MAE Seminar (Zoom): Turbulent Combustion Computation in the Age of Big Data and Quantum Information
Distinguished Professor and James T. MacLeod Professor of Mechanical Engineering and Petroleum Engineering
University of Pittsburgh
Abstract: We are in the midst of experiencing both the big data revolution and the emergence of the second quantum revolution. The amount of data available is doubling yearly, and artificial intelligence (AI), in particular machine learning (ML), methods are playing an increasingly important role in analyzing this data and using it to deduce new models of processes. Moreover, quantum mechanical phenomena have evolved into many core technologies and are expected to be responsible for many of the key advances of the future. Quantum computing (QC), in particular, has the potential to revolutionize computational modeling and simulation. The importance of these fields to the global economy and security are well recognized, promoting an even more rapid growth of the related technologies in the upcoming decades. This growth is fueled by large investments by governments and leading industries. An arena in which both QC and ML are promoted to play a more significant role is high performance computing. Since the early 1980s, computational simulations have been known as the third pillar of science and are now being augmented by the fourth paradigm formed by the big data revolution.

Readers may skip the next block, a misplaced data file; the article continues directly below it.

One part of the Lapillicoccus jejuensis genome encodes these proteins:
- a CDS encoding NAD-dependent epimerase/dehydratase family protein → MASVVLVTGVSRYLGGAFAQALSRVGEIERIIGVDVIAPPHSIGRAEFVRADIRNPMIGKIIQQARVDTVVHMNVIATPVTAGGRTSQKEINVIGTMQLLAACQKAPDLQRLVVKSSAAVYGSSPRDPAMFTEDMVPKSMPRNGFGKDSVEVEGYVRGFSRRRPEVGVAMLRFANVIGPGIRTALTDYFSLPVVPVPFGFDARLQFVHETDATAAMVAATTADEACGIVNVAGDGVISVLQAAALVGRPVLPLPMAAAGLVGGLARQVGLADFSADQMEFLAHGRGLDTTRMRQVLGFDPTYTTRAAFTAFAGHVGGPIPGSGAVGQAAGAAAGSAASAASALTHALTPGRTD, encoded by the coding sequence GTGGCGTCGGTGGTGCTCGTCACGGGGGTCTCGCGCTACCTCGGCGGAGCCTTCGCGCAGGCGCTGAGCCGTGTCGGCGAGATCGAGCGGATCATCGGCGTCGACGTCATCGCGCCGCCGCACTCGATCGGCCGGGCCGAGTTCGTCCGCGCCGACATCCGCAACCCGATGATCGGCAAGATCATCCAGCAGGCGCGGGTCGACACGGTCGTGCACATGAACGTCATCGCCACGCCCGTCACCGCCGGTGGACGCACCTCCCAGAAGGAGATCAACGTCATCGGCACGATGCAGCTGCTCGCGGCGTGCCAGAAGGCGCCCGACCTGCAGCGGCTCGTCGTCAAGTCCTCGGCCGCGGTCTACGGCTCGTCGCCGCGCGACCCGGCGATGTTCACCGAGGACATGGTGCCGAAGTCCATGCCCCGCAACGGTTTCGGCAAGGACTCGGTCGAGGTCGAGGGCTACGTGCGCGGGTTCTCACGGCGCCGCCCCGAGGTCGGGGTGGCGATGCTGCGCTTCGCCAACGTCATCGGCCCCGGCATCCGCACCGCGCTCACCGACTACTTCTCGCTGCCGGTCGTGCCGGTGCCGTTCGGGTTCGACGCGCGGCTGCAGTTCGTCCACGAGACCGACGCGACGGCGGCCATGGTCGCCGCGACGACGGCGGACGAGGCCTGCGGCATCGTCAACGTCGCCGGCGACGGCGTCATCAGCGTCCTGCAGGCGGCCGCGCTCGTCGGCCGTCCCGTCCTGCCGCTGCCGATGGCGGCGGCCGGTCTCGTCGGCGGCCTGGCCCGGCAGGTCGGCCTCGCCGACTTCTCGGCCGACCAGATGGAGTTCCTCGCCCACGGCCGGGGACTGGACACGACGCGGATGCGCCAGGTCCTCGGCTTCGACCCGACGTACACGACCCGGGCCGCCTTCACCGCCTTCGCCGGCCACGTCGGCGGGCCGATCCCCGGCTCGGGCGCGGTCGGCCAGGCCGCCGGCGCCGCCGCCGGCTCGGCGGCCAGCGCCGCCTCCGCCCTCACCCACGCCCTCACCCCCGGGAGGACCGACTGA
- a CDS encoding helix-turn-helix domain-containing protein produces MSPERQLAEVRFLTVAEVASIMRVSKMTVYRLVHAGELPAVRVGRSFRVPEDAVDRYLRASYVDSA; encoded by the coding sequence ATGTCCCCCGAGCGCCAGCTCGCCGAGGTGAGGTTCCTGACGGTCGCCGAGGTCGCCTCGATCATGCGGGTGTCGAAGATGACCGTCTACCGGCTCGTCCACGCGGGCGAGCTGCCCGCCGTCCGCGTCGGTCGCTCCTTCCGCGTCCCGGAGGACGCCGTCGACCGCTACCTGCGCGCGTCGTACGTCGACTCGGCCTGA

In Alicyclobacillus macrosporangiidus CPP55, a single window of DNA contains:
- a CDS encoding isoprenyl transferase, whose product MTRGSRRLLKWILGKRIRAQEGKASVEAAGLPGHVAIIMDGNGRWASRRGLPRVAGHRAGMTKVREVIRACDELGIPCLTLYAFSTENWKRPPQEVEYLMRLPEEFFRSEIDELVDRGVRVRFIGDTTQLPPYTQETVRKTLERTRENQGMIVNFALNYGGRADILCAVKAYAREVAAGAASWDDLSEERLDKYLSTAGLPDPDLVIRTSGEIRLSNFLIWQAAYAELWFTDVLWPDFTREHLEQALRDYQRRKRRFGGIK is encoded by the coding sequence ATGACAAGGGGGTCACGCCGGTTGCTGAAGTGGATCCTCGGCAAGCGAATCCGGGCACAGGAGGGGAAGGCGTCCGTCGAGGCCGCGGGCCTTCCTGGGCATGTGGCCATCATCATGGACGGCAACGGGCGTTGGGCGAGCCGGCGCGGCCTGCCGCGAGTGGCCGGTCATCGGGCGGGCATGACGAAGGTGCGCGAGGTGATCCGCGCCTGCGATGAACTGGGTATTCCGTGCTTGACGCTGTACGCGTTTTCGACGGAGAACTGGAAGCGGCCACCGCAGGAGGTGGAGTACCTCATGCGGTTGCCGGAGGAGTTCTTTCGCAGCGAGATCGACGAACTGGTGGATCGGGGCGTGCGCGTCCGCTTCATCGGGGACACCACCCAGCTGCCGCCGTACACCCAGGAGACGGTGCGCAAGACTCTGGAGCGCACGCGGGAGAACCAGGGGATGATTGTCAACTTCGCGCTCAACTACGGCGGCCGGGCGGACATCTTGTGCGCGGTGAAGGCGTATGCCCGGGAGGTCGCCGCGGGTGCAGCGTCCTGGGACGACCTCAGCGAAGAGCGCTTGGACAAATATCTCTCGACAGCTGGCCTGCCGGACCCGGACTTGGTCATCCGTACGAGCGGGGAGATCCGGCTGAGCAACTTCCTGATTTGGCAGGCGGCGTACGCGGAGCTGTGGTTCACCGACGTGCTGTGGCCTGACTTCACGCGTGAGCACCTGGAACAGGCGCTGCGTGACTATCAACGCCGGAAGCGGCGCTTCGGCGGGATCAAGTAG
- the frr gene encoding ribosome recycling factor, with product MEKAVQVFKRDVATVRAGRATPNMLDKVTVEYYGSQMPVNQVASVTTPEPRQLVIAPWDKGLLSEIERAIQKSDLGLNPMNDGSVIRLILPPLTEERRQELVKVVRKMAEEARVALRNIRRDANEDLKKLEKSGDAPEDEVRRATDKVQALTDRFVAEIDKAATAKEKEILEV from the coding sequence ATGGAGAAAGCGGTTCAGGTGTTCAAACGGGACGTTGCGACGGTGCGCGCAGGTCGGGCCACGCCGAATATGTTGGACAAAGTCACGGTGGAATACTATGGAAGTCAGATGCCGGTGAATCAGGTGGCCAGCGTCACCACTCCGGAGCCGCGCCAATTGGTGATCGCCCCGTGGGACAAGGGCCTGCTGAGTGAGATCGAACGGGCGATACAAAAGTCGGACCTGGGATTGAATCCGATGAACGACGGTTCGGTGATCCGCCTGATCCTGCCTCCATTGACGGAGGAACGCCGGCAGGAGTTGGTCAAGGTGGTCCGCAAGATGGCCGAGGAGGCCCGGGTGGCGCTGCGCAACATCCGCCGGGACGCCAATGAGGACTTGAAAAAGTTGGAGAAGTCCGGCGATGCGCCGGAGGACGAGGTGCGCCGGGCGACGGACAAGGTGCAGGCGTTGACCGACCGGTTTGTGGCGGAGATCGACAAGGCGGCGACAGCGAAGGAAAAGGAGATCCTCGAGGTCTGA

This lecture is focused on recent work in which use is made of modern developments in QC and ML to tackle some of the most challenging problems in turbulent combustion. The computational approach is via a stochastic model termed the Filtered Density Function (FDF). This model, originally developed by this lecturer, provides one of the most systematic means of describing the unsteady evolution of reactive turbulence. It is demonstrated that, if devised intelligently, ML can aid in developments of high fidelity FDF closures, and QC provides a significant speed-up over classical FDF simulators.
Bio: Peyman Givi is Distinguished Professor and James T. MacLeod Professor of mechanical engineering and petroleum engineering at the University of Pittsburgh. Previously, he held the position of Distinguished Professor of aerospace engineering at SUNY-Buffalo. He has had frequent visiting appointments at the NASA Langley and Glenn centers and received the NASA Public Service Medal. He has also worked at Flow Research Company as a researcher in applied mechanics. Givi is among the first 15 engineering faculty nationwide who received the White House Presidential Faculty Fellowship from President George H.W. Bush. He is a recipient of the Office of Naval Research's Young Investigator Award and the National Science Foundation's Presidential Young Investigator Award. Givi is currently the deputy editor of the AIAA Journal, and he serves on the editorial boards of Combustion Theory and Modelling, Computers & Fluids, and the Journal of Applied Fluid Mechanics. He is a fellow of AAAS, AIAA, APS and ASME, and was named the 2007 ASME Engineer of the Year in Pittsburgh. He received a doctorate from Carnegie Mellon University and bachelor's degree from the Youngstown State University, Ohio, where he is named a Distinguished Alumnus.